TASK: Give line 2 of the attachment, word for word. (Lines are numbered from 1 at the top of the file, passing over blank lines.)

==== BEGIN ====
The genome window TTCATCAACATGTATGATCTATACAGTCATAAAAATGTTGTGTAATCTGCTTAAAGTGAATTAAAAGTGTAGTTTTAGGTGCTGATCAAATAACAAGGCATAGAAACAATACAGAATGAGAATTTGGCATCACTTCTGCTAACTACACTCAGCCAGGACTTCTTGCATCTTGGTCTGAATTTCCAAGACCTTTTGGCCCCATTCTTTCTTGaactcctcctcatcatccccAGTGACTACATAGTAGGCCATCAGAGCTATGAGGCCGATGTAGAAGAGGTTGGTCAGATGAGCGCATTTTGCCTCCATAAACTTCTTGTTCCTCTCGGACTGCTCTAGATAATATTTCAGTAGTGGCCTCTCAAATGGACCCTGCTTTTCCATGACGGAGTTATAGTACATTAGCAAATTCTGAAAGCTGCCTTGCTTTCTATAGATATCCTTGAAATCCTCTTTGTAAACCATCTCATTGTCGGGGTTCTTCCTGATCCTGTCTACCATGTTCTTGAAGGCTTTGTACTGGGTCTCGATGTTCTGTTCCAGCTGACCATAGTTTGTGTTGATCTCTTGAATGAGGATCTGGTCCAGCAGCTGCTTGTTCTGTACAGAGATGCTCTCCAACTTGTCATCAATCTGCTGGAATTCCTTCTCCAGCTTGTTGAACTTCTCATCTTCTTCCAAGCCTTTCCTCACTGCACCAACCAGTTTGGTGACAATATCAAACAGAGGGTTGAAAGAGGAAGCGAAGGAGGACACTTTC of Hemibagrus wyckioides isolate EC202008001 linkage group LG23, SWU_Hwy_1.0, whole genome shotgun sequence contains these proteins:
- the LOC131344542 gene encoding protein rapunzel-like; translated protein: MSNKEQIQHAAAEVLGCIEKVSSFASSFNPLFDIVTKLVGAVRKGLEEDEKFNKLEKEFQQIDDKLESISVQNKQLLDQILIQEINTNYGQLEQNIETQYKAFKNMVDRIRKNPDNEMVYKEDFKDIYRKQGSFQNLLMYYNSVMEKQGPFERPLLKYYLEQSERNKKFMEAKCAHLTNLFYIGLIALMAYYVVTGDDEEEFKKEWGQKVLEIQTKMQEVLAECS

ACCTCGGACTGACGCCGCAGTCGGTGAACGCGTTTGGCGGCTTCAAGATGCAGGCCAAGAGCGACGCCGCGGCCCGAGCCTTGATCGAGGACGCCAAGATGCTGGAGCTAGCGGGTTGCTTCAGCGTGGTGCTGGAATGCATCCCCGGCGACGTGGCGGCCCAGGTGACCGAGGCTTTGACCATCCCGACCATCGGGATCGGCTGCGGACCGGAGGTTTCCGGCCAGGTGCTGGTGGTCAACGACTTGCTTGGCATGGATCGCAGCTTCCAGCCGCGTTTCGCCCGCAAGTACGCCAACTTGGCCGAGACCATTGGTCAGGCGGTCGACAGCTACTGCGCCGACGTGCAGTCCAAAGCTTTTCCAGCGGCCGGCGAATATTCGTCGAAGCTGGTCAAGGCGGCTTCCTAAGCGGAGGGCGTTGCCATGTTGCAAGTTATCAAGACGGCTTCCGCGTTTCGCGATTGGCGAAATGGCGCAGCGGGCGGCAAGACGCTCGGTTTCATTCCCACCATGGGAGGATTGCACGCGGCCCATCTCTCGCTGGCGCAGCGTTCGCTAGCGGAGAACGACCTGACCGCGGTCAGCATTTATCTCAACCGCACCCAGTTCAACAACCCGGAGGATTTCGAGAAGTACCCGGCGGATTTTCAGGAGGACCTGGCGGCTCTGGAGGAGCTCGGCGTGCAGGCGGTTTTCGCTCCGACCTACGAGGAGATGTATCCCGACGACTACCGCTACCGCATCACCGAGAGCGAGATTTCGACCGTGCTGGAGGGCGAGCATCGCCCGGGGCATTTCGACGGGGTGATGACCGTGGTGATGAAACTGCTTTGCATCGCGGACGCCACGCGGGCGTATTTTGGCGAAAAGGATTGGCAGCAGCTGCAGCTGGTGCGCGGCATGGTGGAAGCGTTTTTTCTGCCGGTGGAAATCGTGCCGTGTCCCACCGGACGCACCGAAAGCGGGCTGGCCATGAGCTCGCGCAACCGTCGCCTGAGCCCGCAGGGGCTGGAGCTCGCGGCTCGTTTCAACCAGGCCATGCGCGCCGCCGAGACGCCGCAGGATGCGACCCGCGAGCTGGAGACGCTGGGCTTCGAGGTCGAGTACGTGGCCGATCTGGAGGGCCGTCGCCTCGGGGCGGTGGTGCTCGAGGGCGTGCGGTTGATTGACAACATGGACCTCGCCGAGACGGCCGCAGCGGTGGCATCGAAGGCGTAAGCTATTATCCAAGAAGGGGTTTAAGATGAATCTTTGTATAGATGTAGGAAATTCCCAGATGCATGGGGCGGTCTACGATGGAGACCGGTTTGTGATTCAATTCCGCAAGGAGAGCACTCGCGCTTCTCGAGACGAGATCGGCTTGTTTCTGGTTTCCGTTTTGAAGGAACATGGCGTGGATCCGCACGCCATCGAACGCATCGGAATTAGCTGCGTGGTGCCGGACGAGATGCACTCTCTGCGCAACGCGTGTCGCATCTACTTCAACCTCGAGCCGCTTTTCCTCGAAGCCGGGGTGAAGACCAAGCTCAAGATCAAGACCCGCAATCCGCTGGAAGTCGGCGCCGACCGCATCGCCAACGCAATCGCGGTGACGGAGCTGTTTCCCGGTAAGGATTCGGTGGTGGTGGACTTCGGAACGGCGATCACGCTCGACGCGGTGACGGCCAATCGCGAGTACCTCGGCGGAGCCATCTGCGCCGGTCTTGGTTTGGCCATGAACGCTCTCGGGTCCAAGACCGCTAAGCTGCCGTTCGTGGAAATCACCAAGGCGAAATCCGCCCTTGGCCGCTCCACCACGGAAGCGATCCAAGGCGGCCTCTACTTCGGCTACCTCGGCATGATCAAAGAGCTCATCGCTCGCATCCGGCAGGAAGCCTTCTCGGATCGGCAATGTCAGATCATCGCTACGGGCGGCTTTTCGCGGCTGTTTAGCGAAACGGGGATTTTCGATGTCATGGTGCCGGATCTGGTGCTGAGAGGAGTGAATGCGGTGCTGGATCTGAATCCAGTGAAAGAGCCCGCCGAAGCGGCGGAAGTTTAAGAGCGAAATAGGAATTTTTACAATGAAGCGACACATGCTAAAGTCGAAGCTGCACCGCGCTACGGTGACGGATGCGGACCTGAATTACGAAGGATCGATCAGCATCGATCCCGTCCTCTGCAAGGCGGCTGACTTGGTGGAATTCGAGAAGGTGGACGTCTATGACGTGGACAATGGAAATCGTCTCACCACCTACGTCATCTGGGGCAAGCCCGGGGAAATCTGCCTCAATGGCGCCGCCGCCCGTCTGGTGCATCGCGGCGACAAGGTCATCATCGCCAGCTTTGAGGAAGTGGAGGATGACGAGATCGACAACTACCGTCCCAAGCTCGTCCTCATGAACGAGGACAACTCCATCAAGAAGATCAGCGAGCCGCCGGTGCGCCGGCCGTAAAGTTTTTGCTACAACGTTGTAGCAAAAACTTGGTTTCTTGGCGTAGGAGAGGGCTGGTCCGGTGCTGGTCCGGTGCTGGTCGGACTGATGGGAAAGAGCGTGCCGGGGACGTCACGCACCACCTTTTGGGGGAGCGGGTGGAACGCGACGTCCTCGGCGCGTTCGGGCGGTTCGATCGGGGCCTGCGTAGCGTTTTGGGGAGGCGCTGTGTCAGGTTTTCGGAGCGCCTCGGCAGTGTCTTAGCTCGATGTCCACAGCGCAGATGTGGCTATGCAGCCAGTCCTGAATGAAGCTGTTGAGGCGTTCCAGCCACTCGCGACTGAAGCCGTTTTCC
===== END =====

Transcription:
- the LOC131344542 gene encoding protein rapunzel-like; translated protein: MSNKEQIQHAAAEVLGCIEKVSSFASSFNPLFDIVTKLVGAVRKGLEEDEKFNKLEKEFQQIDDKLESISVQNKQLLDQILIQEINTNYGQLEQNIETQYKAFKNMVDRIRKNPDNEMVYKEDFKDIYRKQGSFQNLLMYYNSVMEKQGPFERPLLKYYLEQSERNKKFMEAKCAHLTNLFYIGLIALMAYYVVTGDDEEEFKKEWGQKVLEIQTKMQEVLAECS